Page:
WASHINGTON (CN) – Thanks to new clean-up technology, the Visalia Pole Yard has been removed from the Environmental Protection Agency’s list of Superfund sites 80 years ahead of schedule.
The site was used by Southern California Edison to treat utility poles with creosote for nearly 80 years, leaving contaminants as far as 100 feet underground.
When originally designated, the EPA estimated that clean-up at the facility would take up to 100 years, using standard methods such as pump and treat where ground water from the contaminated source is pumped from under the ground and treated on the surface. For the first 20 years of operations at the site, pump and treat methods are estimated to have removed only 10 pounds of hydrocarbons per week. In 1997, however, a new method of clean-up was introduced using superheated steam injected into bore holes around the site which vaporized contaminants that then could be suctioned out of the bore holes.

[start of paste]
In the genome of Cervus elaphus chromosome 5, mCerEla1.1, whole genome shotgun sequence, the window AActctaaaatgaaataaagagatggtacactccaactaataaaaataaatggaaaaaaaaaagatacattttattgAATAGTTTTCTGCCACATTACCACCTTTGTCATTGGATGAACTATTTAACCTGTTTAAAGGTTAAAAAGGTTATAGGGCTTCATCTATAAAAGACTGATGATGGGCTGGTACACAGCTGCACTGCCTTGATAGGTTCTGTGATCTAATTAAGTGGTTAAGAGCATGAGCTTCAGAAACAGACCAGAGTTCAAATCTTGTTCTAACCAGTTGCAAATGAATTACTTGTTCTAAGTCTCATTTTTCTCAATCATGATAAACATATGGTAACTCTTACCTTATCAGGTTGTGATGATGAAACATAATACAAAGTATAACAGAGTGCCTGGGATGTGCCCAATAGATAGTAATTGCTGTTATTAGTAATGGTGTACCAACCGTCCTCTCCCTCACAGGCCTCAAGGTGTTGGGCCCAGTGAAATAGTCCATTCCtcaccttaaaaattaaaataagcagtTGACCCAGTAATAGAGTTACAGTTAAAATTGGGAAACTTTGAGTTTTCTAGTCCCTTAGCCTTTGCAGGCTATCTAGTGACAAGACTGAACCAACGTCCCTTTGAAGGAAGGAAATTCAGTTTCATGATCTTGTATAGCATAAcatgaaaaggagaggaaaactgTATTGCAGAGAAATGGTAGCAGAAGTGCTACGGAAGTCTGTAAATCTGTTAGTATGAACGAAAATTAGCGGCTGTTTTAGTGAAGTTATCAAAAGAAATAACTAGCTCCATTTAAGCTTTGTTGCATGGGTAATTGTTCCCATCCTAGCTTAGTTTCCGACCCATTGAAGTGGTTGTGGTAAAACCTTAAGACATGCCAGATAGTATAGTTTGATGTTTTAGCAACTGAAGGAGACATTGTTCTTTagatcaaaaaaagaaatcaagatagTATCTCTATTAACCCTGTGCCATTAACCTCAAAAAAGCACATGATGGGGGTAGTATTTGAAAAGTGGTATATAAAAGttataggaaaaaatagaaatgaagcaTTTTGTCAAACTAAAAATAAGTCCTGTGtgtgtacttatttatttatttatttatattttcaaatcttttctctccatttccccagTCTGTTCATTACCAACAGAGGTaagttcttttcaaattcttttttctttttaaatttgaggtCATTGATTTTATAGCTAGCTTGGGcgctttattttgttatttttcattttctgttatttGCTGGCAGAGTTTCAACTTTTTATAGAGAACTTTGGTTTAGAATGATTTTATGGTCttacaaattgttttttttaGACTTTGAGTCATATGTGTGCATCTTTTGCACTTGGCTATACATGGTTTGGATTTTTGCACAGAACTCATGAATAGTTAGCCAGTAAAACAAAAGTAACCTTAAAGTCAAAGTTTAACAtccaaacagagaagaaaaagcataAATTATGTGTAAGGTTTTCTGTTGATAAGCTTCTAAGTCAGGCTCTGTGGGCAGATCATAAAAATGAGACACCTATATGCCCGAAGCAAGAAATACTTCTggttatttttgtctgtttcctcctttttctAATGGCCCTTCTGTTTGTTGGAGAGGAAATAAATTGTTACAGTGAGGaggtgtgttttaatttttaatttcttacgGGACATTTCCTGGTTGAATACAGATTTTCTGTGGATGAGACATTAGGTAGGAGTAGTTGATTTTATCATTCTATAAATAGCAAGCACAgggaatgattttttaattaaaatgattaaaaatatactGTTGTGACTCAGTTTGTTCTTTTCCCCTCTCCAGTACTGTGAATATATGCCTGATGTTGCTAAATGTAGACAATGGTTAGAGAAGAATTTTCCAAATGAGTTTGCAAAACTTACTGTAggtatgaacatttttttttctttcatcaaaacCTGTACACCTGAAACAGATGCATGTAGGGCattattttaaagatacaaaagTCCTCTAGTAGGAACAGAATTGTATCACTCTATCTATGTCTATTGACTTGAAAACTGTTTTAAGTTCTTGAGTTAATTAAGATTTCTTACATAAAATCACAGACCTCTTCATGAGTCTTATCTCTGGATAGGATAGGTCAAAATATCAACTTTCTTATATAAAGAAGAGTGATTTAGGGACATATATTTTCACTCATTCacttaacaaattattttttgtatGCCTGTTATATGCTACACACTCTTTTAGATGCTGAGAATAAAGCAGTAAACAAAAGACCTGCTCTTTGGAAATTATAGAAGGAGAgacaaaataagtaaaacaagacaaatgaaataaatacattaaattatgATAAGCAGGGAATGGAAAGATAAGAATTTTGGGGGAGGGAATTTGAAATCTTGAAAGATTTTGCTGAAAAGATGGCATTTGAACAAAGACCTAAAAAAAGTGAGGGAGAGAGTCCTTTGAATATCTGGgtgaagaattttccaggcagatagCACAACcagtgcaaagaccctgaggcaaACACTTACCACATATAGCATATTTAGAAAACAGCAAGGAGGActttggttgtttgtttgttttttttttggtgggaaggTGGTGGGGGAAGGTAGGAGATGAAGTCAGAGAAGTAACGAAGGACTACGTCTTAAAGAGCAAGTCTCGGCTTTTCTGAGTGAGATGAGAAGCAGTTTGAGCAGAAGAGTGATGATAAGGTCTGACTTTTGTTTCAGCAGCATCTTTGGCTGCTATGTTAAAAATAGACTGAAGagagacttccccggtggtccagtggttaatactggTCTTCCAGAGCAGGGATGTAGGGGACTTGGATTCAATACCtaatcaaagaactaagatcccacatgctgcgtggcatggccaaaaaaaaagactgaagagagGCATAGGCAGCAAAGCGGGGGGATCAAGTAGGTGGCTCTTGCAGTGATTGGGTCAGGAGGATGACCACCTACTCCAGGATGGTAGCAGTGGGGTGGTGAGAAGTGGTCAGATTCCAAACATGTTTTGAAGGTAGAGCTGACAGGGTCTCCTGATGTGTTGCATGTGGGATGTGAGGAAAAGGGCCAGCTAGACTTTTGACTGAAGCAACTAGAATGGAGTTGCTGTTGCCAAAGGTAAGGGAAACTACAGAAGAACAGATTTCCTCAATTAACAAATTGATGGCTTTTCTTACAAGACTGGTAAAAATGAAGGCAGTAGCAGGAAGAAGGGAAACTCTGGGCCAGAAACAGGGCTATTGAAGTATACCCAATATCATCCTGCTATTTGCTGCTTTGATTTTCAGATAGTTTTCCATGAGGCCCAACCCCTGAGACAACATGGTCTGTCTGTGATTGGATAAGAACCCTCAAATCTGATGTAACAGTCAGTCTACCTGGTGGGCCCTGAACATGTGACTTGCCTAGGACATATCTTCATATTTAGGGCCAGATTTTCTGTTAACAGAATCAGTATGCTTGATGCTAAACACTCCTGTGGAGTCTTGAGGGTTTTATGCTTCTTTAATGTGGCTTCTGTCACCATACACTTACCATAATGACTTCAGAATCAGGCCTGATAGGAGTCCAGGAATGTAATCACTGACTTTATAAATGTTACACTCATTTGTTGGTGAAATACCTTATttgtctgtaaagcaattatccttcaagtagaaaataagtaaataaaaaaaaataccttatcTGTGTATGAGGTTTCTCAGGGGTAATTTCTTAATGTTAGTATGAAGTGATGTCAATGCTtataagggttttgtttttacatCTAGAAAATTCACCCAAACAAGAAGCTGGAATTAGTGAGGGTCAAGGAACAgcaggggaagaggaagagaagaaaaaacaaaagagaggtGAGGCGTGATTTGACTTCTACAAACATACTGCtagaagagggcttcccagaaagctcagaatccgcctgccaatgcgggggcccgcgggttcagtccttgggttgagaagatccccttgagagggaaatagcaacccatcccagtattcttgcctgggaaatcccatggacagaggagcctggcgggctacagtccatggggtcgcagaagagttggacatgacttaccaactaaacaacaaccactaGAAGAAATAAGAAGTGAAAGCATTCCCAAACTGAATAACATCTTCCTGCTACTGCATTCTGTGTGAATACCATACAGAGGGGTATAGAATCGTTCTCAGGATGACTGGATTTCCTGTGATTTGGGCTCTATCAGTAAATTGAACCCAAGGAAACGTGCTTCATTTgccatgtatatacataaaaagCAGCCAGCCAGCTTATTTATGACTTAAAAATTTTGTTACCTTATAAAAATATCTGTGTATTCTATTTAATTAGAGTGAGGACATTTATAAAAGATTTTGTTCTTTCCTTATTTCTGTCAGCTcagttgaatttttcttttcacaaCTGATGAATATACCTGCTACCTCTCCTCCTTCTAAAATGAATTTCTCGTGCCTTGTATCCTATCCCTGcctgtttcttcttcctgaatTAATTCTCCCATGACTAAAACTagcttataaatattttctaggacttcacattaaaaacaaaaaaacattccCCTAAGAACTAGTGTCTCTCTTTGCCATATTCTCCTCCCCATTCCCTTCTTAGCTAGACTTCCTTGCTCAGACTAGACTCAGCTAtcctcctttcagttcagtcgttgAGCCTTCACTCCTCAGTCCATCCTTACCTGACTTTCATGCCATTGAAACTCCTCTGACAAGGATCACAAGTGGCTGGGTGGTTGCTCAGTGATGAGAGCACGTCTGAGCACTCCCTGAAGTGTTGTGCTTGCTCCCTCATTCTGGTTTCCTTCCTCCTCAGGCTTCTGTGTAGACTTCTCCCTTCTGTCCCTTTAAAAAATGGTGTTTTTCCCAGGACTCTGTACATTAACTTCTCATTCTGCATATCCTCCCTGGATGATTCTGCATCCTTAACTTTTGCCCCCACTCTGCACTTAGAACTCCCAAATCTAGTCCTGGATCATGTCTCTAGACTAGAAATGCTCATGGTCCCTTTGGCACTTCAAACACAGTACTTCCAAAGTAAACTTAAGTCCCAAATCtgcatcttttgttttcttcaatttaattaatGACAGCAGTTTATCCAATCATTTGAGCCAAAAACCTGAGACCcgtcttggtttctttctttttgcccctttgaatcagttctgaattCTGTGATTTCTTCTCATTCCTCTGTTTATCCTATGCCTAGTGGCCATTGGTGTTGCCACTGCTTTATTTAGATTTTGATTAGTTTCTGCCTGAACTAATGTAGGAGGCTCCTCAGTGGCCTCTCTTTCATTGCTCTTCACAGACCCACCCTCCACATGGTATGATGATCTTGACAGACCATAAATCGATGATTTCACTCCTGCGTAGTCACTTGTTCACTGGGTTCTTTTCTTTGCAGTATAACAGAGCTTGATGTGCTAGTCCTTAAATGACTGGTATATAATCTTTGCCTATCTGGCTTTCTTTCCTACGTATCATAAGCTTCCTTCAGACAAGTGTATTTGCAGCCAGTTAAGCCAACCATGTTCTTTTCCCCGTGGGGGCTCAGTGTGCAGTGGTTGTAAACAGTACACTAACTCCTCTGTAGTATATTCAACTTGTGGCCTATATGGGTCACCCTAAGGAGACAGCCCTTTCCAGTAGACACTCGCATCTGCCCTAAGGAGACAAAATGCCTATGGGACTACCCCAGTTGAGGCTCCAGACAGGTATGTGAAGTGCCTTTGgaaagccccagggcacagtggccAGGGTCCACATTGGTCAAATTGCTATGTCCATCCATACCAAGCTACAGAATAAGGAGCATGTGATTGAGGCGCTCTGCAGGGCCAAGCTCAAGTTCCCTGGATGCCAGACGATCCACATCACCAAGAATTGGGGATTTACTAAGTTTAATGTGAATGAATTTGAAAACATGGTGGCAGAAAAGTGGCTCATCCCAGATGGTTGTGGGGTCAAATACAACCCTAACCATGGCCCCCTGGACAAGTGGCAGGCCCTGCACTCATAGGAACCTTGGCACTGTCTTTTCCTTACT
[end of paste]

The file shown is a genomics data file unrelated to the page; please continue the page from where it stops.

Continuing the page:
This method, called thermal dynamic stripping, was developed by the School of Engineering at the University of California, Berkeley in partnership with the Lawrence Livermore National Laboratory. Thermal dynamic stripping worked 5,000 times faster at removing hydrocarbons from the soil and is now commonly used in remediation of contaminated sites, according to the lab’s Web site.
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